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Ardain Isma
Bittersweet Memories of Last Spring
Ardain Isma, author

Adult; General Fiction (including literary and historical); (Market)

In 1980, 17-year-old Yrvin Lacroix is in a sailboat from Haiti bound for Miami, Florida in search of a better life. He leaves behind his beloved mother, his siblings, and Régine—his childhood sweetheart to whom he has made a promise to return. In Miami, despite his precarious situation as a refugee, Yrvin joins Haitian exiles in the fight against the Duvalier dictatorship in Haiti as well as the struggle for refugee rights. He believes a win against the odds will help him shape the course of his life. As time passes, Yrvin’s love and passion for Régine begins to fade. Attending school is his main objective. On a rainy December day, he meets Michaela, a mixed-race girl of Dominican origin and fellow student at his school. They fall in love. But that love suffers a major setback when Yrvin learns of Régine’s presence in Miami. Yrvin must now face a scorned Régine while staying focused in school and preserving his relationship with Michaela. Will he succeed? Bittersweet Memories of Last Spring is an impressive novel of faith, love, and identity—the first installment of a sequel penned by critically-acclaimed author Ardain Isma.
Seasickness is the first but far from the only challenge faced by 17-year-old Yrvin “Vinco” LaCroix as he flees Haiti for Miami in 1980 to seek a better life for himself and his family. Leaving behind his first love, Régine, and his parents, he unites with his sister to navigate the immigrant trail, learn English, and obtain an education. Isma (Alicia Maldonado: A Mother Lost) exquisitely details Vinco’s raw emotions and turmoil while he adapts to his new land, with his heart still in Haiti.

Throughout Bittersweet Memories of Last Spring, Isma demonstrates the daily grind on one’s soul of building a life in a new country. His sister Nana feeds, cares, and offers live-in support as the two grapple to earn enough to maintain their sparse existence. The Miami Haitian community and Refugee Center link him to activism for refugee rights and support to overturn the Haitian dictator Duvalier. Vinco’s intensity for change fuels him to protest as his family remains under unjust rule. Despite his involvement in Haitian community politics, Vinco must carve his own road to victory. Soon he neglects Régine, as surviving in his new world takes every ounce of his energy.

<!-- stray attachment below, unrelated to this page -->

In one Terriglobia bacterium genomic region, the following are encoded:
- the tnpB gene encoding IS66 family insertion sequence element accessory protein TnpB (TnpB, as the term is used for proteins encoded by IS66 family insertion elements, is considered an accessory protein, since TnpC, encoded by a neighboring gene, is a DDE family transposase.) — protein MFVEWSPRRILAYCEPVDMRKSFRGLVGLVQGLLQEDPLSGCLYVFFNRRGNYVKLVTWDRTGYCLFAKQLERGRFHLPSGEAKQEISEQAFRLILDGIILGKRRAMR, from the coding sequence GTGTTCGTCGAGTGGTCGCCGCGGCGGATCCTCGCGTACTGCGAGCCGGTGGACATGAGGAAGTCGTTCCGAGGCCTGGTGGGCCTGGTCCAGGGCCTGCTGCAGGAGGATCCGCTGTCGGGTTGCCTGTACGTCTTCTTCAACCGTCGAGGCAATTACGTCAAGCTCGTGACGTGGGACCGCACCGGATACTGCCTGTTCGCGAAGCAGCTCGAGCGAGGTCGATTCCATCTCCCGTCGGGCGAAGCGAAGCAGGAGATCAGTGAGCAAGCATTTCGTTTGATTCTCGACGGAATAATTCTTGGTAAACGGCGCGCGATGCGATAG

Building confident decision-making skills and choosing who to trust demands true grit. When Vinco discovers Régine has arrived in Miami, his indecisive and contradictory actions backfire on him as he struggles to find his path and his loyalties amid contradictory friends. Readers will share his relief and excitement when he develops a relationship with the beautiful Michaela, who left the Dominican Republic at age three. Michaela has the love, support, and presence of her parents who have found their way in the United States. But even her support has its limits, and Vinco’s relationship inexperience jeopardizes his heart while he battles his emotions to focus on his studies. Isma demonstrates, touchingly, the loneliness and uncertainty that can come with the immigrant experience, while exhibiting perseverance.

Takeaway: Touching story of a Haitian immigrant finding his way in the U.S.

Comparable Titles: Kathryn Brown Ramsperger’s The Shores of Our Souls, Julissa Arce’s My (Underground) American Dream.

Production grades
Cover: A-
Design and typography: A
Illustrations: N/A
Editing: B+
Marketing copy: A